After a bit of a hiatus thanks to preparing for the draft and recapping it, the stat sheet misconceptions return. We’ve taken a look at a number of offensive statistics as well as most of the common defensive ones, now we turn to special teams.
There are two times where fans typically notice kickers. One is at the end of games when their kick can either even the score or win the game. The other is when the kicker misses. These two things don’t occur that often, with a missed field goal happening about once every six quarters of play and a game winning/tying attempt happening even less often than that.
While kickers don’t have much control over the number of field goal attempts they get, what they do have a say in is how often they convert. Most football statistics come about because of interactions between multiple players, so we would like to think a kicker’s statistics would be a bit different. However, even a statistic like field goal percentage has its problems.
Not All Kicks Created Equal
Much like what we saw with completion percentage, not every attempt is equally difficult. While there are a lot more factors going into whether or not a pass is complete, the major thing effecting kickers is distance. In 2010, kickers were perfect on kicks of less than 20 yards, made 95% of kicks between 20 and 30 yards, 88% between 30 and 40 yards, 74% between 40 and 50 yards, and 60% on kicks beyond 50.
If we don’t take this into consideration, the Vikings Ryan Longwell looks like he’s still one of the better kickers in the NFL. His 94% field goal percentage led the league for all kickers with 15 or more tries. When you consider that 16 of his 18 kicks were on attempts of less than 40 yards and none were from beyond 50 yards, it’s a lot easier to see his path to such a high percentage.
On the other hand, someone like Nate Kaeding of the Chargers looks better than his field goal percentage of 82% suggests. On kicks between 40 and 50 yards, he made nine of 10 kicks, which is a step above the seven of 10 an average kicker would be expected to make. He was one of nine kickers who saw half or more of their kicks occur beyond 40 yards.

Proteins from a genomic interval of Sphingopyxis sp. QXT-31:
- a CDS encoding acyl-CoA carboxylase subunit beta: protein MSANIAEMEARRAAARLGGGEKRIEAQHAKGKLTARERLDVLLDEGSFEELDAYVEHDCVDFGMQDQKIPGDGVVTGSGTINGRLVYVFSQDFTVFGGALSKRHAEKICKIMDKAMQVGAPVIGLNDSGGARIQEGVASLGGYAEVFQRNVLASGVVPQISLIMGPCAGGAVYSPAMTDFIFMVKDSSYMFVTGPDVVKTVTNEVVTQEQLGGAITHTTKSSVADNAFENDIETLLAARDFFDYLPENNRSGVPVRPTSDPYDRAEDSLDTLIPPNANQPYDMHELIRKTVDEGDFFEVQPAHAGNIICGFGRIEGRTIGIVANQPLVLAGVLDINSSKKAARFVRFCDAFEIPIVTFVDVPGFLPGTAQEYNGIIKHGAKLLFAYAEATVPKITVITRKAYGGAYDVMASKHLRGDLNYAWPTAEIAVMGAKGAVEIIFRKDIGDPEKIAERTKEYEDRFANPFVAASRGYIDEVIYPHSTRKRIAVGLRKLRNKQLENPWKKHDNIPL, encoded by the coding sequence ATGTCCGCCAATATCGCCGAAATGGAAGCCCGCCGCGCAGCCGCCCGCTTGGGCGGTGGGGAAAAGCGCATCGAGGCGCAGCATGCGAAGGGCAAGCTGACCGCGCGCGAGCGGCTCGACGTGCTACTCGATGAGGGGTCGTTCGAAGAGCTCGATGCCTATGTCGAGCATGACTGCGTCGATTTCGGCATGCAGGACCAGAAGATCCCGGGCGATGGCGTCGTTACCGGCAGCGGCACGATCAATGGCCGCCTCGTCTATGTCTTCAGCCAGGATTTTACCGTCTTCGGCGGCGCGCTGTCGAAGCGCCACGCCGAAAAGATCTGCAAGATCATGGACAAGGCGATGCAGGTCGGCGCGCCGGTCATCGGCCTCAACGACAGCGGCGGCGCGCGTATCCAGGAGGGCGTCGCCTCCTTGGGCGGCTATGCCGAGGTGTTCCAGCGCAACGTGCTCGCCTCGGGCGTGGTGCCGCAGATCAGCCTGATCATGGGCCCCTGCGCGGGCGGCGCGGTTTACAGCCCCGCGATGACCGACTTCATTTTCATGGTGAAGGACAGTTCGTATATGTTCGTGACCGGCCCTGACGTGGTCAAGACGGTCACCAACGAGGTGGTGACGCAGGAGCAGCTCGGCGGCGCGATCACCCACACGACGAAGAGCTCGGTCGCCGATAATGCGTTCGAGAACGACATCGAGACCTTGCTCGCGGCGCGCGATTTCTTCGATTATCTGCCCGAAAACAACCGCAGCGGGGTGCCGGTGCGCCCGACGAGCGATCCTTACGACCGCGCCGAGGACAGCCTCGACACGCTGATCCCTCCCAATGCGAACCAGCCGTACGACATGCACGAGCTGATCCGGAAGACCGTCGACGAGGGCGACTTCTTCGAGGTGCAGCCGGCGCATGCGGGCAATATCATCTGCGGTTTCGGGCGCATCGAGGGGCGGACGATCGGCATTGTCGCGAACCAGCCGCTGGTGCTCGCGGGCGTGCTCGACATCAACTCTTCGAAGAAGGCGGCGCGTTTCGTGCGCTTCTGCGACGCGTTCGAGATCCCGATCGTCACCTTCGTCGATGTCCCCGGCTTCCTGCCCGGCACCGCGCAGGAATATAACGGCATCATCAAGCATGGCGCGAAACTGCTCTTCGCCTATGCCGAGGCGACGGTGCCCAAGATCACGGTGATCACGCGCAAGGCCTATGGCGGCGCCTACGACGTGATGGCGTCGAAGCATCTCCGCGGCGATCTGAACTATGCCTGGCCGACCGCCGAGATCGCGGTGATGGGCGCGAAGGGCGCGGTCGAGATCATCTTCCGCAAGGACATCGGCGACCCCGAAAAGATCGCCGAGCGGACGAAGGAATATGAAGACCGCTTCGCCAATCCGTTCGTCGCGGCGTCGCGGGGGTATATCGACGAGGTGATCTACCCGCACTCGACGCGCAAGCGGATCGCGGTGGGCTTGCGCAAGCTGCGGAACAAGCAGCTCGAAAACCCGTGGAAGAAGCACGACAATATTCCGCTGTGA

While the distance is one thing to consider, there are other conditions that play roles: was the game played in a dome? If not, how were the weather conditions and wind speed? Were his snapper and holder on the mark? Was his line effectively preventing threats from getting near?
Sample Size Concern
The other major problem for kickers is that they just don’t get to kick field goals often enough in order to evaluate them the way that we do other players. The most any kicker got to kick in the 2010 regular season was 41 times, and the average for a team is 29 attempts. In order to do a better job of measuring kickers in terms of field goals, we would want to take a look at how well they kicked at different distances. When we do that, the sample gets even smaller.
At that point, having one kick made or missed significantly alters a kicker’s percentage at a particular range. When the reason for the miss could be the weather or a bad snap which is out of the kicker’s control, we could be marking him down for a kick that was more difficult than others.
While we could throw in extra point data, it is expected that a kicker makes those. In 2010, kickers were successful on over 99% of their PAT attempts. Even though the sample size is greater with extra points, the variance is so small that there isn’t anything to learn from except those few kicks that are missed.
Getting a Bigger Picture
Kicking field goals and extra points are only part of a kicker’s job. There is also the kickoff, which is something kickers do much more often. Baring a penalty, all kicks come from the same spot on the field which makes two kickoffs more similar to each other than two field goals. There is no snap and no one trying to block the kick, so these factors that affect field goals are not present. The only thing out of the kicker’s control here is the weather conditions.
In our premium statistics section you can see how often a kicker’s kickoff results in a touchback, the average distance of their kickoffs as well as their maximum hang time on a kick. You can also see where the opposing offense starts their drive on average, as well as what percentage of kickoffs are returned.
Each of those statistics can be used to see how good a kicker is. Looking at this data, we can see that Billy Cundiff isn’t just a good field goal kicker, but he excels at kickoffs as well. His average kickoff distance in 2010 was 72.4 yards, which was 3 yards more than the second best kicker.
Unfortunately a year’s worth of field goal data isn’t enough to run the kind of analysis we would like on kickers and how good they are at getting the ball between the up rights. Just like every statistic that I have looked at, the situation plays a crucial role in if a kick is made or not. The situation in this case can outweigh how good a kicker actually is, and since the sample is so small, it can’t be overcome.
The play where the situation is arguably the least important in football is the kickoff. While the data hasn’t been available until recent years, it is now. Here we can get a more accurate view of how good a kicker is, even though what makes a kicker good at kickoffs isn’t the same as what makes them good at field goals. The kickoff is still a major part of a kicker’s game, and should be considered in the argument to who the best kickers in the league are.